• Image Credit: Drew Phillips
  • Image Credit: Drew Phillips
  • Image Credit: Drew Phillips
  • Image Credit: Drew Phillips
  • Image Credit: Drew Phillips
  • Image Credit: Drew Phillips
  • Image Credit: Drew Phillips
  • Image Credit: Drew Phillips
  • Image Credit: Drew Phillips
  • Image Credit: Drew Phillips
  • Image Credit: Drew Phillips
  • Image Credit: Drew Phillips
  • Image Credit: Drew Phillips
  • Image Credit: Drew Phillips
  • Image Credit: Drew Phillips
  • Image Credit: Drew Phillips
  • Image Credit: Drew Phillips
  • Image Credit: Drew Phillips
  • Image Credit: Drew Phillips
  • Image Credit: Drew Phillips
  • Image Credit: Drew Phillips
  • Image Credit: Drew Phillips
  • Image Credit: Drew Phillips
  • Image Credit: Drew Phillips
  • Image Credit: Drew Phillips
  • Image Credit: Drew Phillips
  • Image Credit: Drew Phillips
  • Image Credit: Drew Phillips
  • Image Credit: Drew Phillips
  • Image Credit: Drew Phillips
  • Image Credit: Drew Phillips
  • Image Credit: Drew Phillips
  • Image Credit: Drew Phillips
  • Image Credit: Drew Phillips
  • Image Credit: Drew Phillips
  • Image Credit: Drew Phillips
  • Image Credit: Drew Phillips
  • Image Credit: Drew Phillips
  • Image Credit: Drew Phillips
  • Image Credit: Drew Phillips
  • Image Credit: Drew Phillips
  • Image Credit: Drew Phillips

Vital Stats

Engine:
7.0L V8
Power:
545 HP / 530 LB-FT
Transmission:
5-Speed Manual
0-60 Time:
3.7 Seconds
Drivetrain:
Rear-Wheel Drive
Curb Weight:
3,420 LBS
Seating:
2
Base Price:
$119,000
If you've got an itch for a classic Mustang Fastback, you may want to give Classic Recreations a call. The Oklahoma-based company, which has made a name for itself building award-winning muscle cars licensed by Shelby, recently handed me the keys to its latest creation – a prototype 1966 Shelby GT350CR (serial number SCR350-00P) with a nitrous-injected 427-cubic-inch small-block Ford Racing engine sending power to its rear wheels through a Tremec five-speed manual gearbox. Yeah, it's the sort of machinery that whets my appetite.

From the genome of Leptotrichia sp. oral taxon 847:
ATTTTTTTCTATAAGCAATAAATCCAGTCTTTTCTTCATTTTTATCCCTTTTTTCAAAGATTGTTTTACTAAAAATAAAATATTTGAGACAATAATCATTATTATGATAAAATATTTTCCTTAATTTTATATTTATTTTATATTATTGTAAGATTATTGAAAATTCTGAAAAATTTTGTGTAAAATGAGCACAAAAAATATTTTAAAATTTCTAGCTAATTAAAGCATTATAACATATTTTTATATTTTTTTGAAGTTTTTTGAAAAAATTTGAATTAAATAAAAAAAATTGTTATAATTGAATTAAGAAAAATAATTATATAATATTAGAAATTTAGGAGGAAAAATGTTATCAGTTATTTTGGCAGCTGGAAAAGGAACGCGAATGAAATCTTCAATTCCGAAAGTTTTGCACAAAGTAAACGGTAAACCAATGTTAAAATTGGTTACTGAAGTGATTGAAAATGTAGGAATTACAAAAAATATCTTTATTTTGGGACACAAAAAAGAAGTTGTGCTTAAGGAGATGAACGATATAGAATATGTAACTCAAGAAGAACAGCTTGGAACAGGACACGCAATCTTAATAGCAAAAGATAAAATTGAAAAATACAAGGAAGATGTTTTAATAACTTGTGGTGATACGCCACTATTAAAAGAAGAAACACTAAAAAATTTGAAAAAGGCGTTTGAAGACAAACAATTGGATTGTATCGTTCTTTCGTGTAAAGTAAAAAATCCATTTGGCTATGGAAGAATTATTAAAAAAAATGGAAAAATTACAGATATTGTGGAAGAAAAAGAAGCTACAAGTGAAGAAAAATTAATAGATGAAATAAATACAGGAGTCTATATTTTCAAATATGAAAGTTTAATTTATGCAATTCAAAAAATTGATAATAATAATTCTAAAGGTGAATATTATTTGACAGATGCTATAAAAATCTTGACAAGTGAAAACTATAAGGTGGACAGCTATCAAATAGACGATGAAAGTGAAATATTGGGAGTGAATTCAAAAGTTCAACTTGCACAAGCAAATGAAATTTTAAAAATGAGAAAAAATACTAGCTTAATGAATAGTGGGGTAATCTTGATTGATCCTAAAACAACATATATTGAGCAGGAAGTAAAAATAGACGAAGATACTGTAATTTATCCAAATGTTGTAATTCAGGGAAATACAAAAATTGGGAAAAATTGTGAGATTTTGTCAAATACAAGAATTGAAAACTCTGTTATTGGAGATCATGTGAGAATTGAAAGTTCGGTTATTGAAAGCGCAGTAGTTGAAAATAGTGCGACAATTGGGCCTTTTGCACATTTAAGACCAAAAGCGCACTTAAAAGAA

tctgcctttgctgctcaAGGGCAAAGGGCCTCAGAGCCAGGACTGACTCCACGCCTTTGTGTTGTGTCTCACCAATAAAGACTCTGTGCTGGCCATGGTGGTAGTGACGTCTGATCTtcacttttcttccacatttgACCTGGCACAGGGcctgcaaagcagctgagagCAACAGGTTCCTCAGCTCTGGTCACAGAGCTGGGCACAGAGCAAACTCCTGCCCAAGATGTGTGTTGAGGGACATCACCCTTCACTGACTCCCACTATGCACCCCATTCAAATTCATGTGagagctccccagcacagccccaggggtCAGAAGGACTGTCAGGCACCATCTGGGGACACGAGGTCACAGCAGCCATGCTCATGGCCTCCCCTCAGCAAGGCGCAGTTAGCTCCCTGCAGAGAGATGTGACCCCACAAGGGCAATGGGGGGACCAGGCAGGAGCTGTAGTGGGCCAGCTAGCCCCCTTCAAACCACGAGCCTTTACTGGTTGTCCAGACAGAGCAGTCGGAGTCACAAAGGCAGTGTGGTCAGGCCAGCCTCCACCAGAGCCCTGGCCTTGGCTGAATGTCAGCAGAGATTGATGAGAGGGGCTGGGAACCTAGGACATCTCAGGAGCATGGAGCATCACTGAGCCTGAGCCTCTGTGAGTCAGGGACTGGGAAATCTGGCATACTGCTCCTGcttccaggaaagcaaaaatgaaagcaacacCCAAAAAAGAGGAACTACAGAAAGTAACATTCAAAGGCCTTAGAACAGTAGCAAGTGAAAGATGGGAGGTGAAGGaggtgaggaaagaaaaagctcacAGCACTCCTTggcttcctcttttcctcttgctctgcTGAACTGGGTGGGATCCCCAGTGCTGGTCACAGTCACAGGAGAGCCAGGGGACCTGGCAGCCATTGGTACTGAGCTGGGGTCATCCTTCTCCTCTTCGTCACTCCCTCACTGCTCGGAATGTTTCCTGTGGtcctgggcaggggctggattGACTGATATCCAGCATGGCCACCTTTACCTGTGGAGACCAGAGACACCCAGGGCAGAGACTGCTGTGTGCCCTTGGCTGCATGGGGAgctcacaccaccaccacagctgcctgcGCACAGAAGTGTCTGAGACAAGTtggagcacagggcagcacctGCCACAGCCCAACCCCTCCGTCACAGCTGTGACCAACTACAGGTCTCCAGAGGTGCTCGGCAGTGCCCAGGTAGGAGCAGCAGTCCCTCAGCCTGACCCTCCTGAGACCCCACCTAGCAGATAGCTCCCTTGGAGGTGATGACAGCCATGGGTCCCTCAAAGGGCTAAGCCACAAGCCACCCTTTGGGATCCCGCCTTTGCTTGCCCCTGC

As you might suspect by looking at the company's name, the team starts with a standard stock 1966 Mustang Fastback and then tears it down to the chassis in preparation for a full rebuild into what they call a Shelby GT350CR. This particular restoration includes the fitment of the aforementioned 7.0-liter V8 with BBK Long Tube ceramic-coated headers, Magnaflow mufflers, coil-over suspension and rack-and-pinion power steering. Stopping power is provided by Wilwood brakes, in the form of four-piston calipers over ventilated and cross-drilled iron rotors, and the mechanical upgrades are finished off with four brightly polished 18-inch aluminum wheels wrapped in BF Goodrich g-Force T/A tires (245/45ZR18 front and 275/35ZR18 rear).

Inside the passenger compartment, occupants are treated to Carroll Shelby Scat Rally Series 1000 seats, five-point Camlock belts, three-spoke aluminum woodgrain steering wheel with tilt column, a full complement of gauges and full carpeting. An Old Air Products air conditioning system blows ice-cold breezes, and a powerful audio system with external amp and subwoofer ensure a sweet background track to the V8's wild bellow.

Classic Recreations met us with its beauty in Southern California, so we turned its striped nose toward Los Angeles' classic Mulholland Highway for an evening run.

Driving Notes:
  • A brief walk-around of the Mustang before the drive reveals an attention to detail that will leave countless onlookers waving and asking questions. The metallic blue paintwork is excellent and the craftsmanship inside the engine bay, passenger cabin and trunk are show-worthy. In particular, I really like the epoxy-coated sheetmetal and satin-polished aluminum components under the hood, the functional and easy-to-read Shelby gauge cluster and the lightweight HRE wheels, which provided a nice compromise between classic and modern design.
  • It's hard not to be intimidated by the Shelby GT350CR. Its purpose-built seats, polished metal shifter and competition harnesses have me looking around for my helmet moments after buckling in (in truth, the harness really needs a pass-through in the lower cushion to fit properly). The mechanical feel of the manual lever and clutch mechanism drives the racing message home. That said, the cockpit is comfortable and spacious. Thin A-pillars provide excellent forward visibility, and the view out back is clear, but sightlines over the shoulders into the rear quarters are challenged by the blocked windows.
  • The controls are 1960s-era simple, primarily consisting of a few polished knobs that require a simple push-pull to operate and the windows manually crank. The optional NOS system, fitted to the test car, automatically engages if enabled by its red dash-mounted switch (the tank is full, but sadly I will never have an open opportunity to use it).
  • The 427-cubic-inch V8 drives and sounds every bit as good as it looks. It idles with an angry demeanor and then backs up its bark with a ferocious bite. There is plenty of power in each of the lower gears to initiate immediate wheelspin, leaving rear tire life completely up to the operator (the company quotes a 0-60 sprint of 3.7 seconds, but based on available grip, I feel that number is a bit optimistic). Kudos to Classic Recreations for putting an open side pipe on both the passenger and driver side of the car, as the two provide stereophonic rumbles and backfires reverberating throughout the cabin. While the climate control works perfectly, I would never roll up the windows for fear of suppressing the exhaust noise - it's addictive.